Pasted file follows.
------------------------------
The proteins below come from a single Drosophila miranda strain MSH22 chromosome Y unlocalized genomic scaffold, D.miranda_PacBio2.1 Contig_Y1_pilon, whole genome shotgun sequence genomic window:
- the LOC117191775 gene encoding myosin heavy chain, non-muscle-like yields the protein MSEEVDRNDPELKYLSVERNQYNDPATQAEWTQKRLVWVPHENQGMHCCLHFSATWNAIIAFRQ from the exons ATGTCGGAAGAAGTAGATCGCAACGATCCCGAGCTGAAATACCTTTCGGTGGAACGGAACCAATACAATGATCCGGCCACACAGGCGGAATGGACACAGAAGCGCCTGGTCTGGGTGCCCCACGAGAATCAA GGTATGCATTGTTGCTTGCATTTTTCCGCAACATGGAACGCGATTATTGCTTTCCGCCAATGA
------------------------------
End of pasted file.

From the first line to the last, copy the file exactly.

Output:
The proteins below come from a single Drosophila miranda strain MSH22 chromosome Y unlocalized genomic scaffold, D.miranda_PacBio2.1 Contig_Y1_pilon, whole genome shotgun sequence genomic window:
- the LOC117191775 gene encoding myosin heavy chain, non-muscle-like yields the protein MSEEVDRNDPELKYLSVERNQYNDPATQAEWTQKRLVWVPHENQGMHCCLHFSATWNAIIAFRQ from the exons ATGTCGGAAGAAGTAGATCGCAACGATCCCGAGCTGAAATACCTTTCGGTGGAACGGAACCAATACAATGATCCGGCCACACAGGCGGAATGGACACAGAAGCGCCTGGTCTGGGTGCCCCACGAGAATCAA GGTATGCATTGTTGCTTGCATTTTTCCGCAACATGGAACGCGATTATTGCTTTCCGCCAATGA